midline
pronation/neutral
supination
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USER GROUPS
• Children who can speak but need signs
to aid receptive language
• Children who need signs as a transitional
stage in developing spoken language
• Children using sign as a back up
• Children dependent on sign and gesture
as their main means of communication
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TYPICAL SITUATION
• Isolated - no community of users
• Signers have lower status than
speakers
• Poor models - one sign per clause(if
you’re lucky)
• Small vocabularies dominated by
nouns
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OPTIONS FOR LANGUAGE
DEVELOPMENT
• Use spoken language as template intermodal language
• Word order
• Morphology
finger spelling suffixes only
• Develop structure within sign
• Sign order
• Morphology - inflect signs
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FINDINGS
• Children who are reliant on sign do not use
spoken language input as template
• Sign combinations are strings with no underlying
structure
• Word order is erratic, in speech as well as sign
• They seem to independently discover creative
modifications to sign
• They can be taught to change the sign to
communicate complex meanings
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WHY?
• Asymmetry between input and
output
(also seen in picture board users:
Smith & Grove)
• Lack of models of contrastive order
in sign in the input
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SYNTAX
processes in SEN
• Children learning sign with English
(Makaton, Signalong, PGSS)
• Sign strings
• ABA structures
• SV
• OV/VO- inconsistent
• Does not seem to reflect English WO
• Neg usually headshake
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MODIFICATIONS SHOWN BY
CHILDREN
• Handshape classifier incorporated in
spatial verb
• “Doubling” for plurals, intensifiers
• Use of facial expression
• Size & shape indicator
• Displacement
• Also found in home signers
• Usually recognised by conversation
partner (teachersNicola
anyway!)
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IDENTIFYING
MODIFICATIONS
• A change to the citation form of the sign
that is consistent with a change in
meaning
• Minimise possibility of underestimating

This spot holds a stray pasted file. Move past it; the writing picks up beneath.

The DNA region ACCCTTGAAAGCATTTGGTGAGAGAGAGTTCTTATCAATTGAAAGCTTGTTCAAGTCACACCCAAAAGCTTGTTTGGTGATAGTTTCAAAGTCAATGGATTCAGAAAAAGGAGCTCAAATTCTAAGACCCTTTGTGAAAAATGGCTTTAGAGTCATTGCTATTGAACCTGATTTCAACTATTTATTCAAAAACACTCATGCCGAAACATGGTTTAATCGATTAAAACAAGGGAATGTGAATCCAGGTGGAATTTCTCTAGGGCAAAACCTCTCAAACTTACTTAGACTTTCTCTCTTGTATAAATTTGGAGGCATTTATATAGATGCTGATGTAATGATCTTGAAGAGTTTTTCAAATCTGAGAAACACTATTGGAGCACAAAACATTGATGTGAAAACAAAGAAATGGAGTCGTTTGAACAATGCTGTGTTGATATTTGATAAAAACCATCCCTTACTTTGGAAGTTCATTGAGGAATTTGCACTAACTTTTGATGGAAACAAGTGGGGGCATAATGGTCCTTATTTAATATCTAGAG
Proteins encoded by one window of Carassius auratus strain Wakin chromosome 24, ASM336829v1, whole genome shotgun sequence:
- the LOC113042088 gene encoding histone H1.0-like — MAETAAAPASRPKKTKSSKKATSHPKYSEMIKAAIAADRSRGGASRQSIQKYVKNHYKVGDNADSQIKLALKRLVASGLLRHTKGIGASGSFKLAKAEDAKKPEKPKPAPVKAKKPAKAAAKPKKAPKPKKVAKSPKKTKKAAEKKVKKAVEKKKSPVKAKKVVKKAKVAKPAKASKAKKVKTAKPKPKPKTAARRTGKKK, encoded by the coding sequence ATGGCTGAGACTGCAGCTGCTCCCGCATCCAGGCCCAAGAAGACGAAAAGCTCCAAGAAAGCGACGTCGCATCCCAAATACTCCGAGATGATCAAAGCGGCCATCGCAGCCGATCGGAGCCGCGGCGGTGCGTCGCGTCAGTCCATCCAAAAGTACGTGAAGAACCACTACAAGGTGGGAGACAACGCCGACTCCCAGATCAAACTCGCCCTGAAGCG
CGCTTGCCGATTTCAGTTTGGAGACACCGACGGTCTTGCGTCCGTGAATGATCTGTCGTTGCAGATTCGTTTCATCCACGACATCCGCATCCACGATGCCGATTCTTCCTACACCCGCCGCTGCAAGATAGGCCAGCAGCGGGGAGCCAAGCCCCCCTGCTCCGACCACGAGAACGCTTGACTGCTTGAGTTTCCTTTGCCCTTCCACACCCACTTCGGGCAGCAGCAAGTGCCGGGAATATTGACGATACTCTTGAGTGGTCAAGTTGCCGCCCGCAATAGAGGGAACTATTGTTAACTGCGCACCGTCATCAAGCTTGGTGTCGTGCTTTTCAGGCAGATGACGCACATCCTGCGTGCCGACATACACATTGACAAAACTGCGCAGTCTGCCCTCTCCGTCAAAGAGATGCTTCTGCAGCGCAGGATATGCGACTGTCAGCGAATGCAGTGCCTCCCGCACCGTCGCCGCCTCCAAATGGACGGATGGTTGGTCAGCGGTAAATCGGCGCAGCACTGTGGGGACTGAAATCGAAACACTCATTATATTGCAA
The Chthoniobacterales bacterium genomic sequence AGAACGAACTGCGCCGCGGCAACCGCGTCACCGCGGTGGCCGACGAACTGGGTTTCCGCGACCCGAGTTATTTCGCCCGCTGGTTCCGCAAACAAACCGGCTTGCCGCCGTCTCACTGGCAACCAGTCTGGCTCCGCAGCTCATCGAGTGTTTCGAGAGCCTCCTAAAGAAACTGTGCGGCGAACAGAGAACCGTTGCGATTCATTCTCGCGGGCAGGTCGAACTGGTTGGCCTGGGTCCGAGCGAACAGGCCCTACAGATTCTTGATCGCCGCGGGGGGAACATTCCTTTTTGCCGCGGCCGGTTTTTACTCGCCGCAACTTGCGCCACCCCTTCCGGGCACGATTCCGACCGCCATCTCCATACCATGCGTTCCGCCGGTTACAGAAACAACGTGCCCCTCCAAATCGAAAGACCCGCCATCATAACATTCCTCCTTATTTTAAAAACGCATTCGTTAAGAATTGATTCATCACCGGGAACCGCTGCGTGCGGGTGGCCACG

what the child is doing
• Look for the child’s version of the citation
form in unmarked contexts
• Check with your knowledge of
production errors
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RULES FOR MORPHOLOGY
• Contrast
– Weak: walk/walk-ed
– Strong; walk-ed/walk-ing
• Consistency
– Should appear more than once in
appropriate context
• Generalisation
– Seen across types
– Walk-ed; climb-ed;
(5-6 exemplars usually needed)
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INTERVENTION
• Hand awareness
• Moulding/shaping
• Imitation
• Associated training (in functional
contexts)
• Compensatory approach
• Use the child’s space, don’t sign
opposite
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ASSESSMENT
• Use activities that maximise contrast
• Dynamic activities, encourage child
to tell you what to do
• Video narratives, retell to naïve
listener immediately (Spider
Sandwich)
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INTERVENTION
• Teach morphological contrasts
• Provide complex interesting stimuli
with built in contrasts
• Encourage gesture and mime
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EVIDENCE
Rudd, Grove & Pring, 2007
• 8 children
• Baseline assessments showed some evidence of
spontaneous modification
• Intervention taught specific contrasts, using
matrix training with verbs and nouns
• Post intervention showed significant
improvements
• Two children showed full productive control with
sign modifications contrasted, generalised and
used consistently over a limited range
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Supersign challenges
• Designed to stimulate children into
creative modifications of sign and
gesture
• Based around sign inflections
• Face children with a
communication challenge where
they have to create their own
solutions
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Some challenges
1. Sports event - running, jumping, climbing,
swimming - fast/slow; high/low; up/down
2. Hide and seek - use displacement to say
where to hide or find and object
3. Spells - harry potter - versions of popular
spells eg expelloramus - up,down, round
and round, over and over again, different
people
4. Giving objects - change handshape to
show SASS
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5. Barrier communication
games - matching
objects, picture drawing
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SIGNERS WITH SPECIAL NEEDS